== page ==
The mood at the Friends of Fort Ridgely annual picnic last week was somber, according to Friends member Randy Krzmarzick, as members considered the likely closure of the state park’s 90-year-old golf course.
The course, slated for conversion to prairie, became a rallying point for the Friends as they sought donations from players and support from politicians who might help them craft a plan to keep it open.
The campaign is nearly a year old, but recent signs of the Friends’ imminent defeat have proved hard to ignore.
“Nothing looks real promising right now, to be honest,” Krzmarzick said Friday.
A surprise ‘No’ vote from the Fairfax City Council left the Friends without a government entity and fiscal agent to pursue their plan to lease the course from the DNR and run it themselves.
Friends member Loran Kaardal said he heard some concern that the Fort Ridgely golf course might hurt business at the nine-hole Mayflower Country Club just 5 miles to the north. And, he said, some taxpayers feared the city would get stuck with costly maintenance bills if the course wasn’t profitable.
The Friends raised some $38,000 in cash plus $40,000 or more in pledges to fund their effort. Some of that money was spent on an attorney who handled negotiations with the DNR. More funds were spent on leased golf course equipment the group planned to use once the fairways reopened.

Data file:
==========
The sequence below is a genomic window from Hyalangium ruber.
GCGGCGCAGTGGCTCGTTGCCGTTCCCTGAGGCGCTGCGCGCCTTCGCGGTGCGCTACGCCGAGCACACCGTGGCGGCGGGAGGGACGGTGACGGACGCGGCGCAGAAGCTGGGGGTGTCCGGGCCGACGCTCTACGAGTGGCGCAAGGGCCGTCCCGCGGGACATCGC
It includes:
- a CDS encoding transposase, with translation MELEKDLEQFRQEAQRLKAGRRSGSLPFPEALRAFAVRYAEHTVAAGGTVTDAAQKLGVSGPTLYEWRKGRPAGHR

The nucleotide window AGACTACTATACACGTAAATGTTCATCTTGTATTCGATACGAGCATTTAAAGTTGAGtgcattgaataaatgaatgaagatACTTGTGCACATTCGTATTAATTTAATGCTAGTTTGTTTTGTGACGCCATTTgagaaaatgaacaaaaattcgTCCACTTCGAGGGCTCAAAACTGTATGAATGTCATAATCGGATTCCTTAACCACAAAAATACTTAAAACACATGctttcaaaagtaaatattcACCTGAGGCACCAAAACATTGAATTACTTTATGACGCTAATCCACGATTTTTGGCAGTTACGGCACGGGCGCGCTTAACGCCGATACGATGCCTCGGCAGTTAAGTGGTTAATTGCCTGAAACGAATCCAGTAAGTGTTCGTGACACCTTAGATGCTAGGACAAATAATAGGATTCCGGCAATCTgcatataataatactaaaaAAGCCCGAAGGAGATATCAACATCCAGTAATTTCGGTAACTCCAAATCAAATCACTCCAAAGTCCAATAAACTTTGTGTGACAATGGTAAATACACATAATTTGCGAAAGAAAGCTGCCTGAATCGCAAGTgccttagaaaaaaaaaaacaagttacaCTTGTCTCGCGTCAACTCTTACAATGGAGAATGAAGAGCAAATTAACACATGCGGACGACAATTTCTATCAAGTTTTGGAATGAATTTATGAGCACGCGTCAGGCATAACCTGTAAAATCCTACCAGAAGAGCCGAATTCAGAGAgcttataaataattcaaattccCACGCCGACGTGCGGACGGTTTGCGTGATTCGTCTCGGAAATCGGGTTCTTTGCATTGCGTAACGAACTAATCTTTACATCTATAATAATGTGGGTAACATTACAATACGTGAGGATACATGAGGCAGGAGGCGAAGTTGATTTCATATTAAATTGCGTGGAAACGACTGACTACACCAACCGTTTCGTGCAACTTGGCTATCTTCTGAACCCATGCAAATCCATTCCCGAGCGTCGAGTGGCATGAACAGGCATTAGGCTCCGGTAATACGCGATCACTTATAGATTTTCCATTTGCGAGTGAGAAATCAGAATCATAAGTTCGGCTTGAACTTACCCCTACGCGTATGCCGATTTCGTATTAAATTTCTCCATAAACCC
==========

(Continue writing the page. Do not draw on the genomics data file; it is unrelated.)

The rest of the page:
After Fairfax turned down the Friends and refused to lease the course from the DNR, Kaardal and the others turned to Nicollet County, but they were rejected there, too. Talks with the nearby town of Sleepy Eye haven’t yielded anything, and town officials there indicated they were already too busy with local projects to take on something else.
“I think the fat lady has sung,” Kaardal said.
The state closed the nine-hole course the day after Labor Day last year. The DNR said the money-losing course south of Fairfax, a town of about 1,200 people 100 miles southwest of Minneapolis, no longer fit with the agency’s plans for the site, which include a larger project highlighting the area’s history in the U.S.-Dakota war of 1862.
Krzmarzick was among those who maintained the shuttered course in the hope that it would reopen. The agreement that allowed volunteers to mow the grass expired June 30.
“Once it’s gone, it’s gone,” he said.